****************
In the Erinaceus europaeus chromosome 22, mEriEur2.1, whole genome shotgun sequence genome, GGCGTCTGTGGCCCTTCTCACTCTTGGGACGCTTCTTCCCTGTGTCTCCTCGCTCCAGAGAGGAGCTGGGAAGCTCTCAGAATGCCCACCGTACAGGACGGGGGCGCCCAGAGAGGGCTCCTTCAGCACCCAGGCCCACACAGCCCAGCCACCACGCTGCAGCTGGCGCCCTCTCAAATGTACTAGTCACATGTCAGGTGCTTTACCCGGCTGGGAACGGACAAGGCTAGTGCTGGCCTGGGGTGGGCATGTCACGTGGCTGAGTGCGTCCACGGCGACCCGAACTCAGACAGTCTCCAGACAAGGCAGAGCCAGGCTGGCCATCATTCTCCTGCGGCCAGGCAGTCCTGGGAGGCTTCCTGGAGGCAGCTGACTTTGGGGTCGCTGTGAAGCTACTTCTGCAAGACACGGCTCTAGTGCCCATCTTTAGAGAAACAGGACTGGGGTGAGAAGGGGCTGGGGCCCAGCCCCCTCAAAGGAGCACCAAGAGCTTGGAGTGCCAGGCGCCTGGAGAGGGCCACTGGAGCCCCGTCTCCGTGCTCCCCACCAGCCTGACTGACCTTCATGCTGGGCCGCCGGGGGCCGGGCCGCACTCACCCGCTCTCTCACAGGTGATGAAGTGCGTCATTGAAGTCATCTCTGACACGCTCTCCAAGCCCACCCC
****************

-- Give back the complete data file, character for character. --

In the Erinaceus europaeus chromosome 22, mEriEur2.1, whole genome shotgun sequence genome, GGCGTCTGTGGCCCTTCTCACTCTTGGGACGCTTCTTCCCTGTGTCTCCTCGCTCCAGAGAGGAGCTGGGAAGCTCTCAGAATGCCCACCGTACAGGACGGGGGCGCCCAGAGAGGGCTCCTTCAGCACCCAGGCCCACACAGCCCAGCCACCACGCTGCAGCTGGCGCCCTCTCAAATGTACTAGTCACATGTCAGGTGCTTTACCCGGCTGGGAACGGACAAGGCTAGTGCTGGCCTGGGGTGGGCATGTCACGTGGCTGAGTGCGTCCACGGCGACCCGAACTCAGACAGTCTCCAGACAAGGCAGAGCCAGGCTGGCCATCATTCTCCTGCGGCCAGGCAGTCCTGGGAGGCTTCCTGGAGGCAGCTGACTTTGGGGTCGCTGTGAAGCTACTTCTGCAAGACACGGCTCTAGTGCCCATCTTTAGAGAAACAGGACTGGGGTGAGAAGGGGCTGGGGCCCAGCCCCCTCAAAGGAGCACCAAGAGCTTGGAGTGCCAGGCGCCTGGAGAGGGCCACTGGAGCCCCGTCTCCGTGCTCCCCACCAGCCTGACTGACCTTCATGCTGGGCCGCCGGGGGCCGGGCCGCACTCACCCGCTCTCTCACAGGTGATGAAGTGCGTCATTGAAGTCATCTCTGACACGCTCTCCAAGCCCACCCC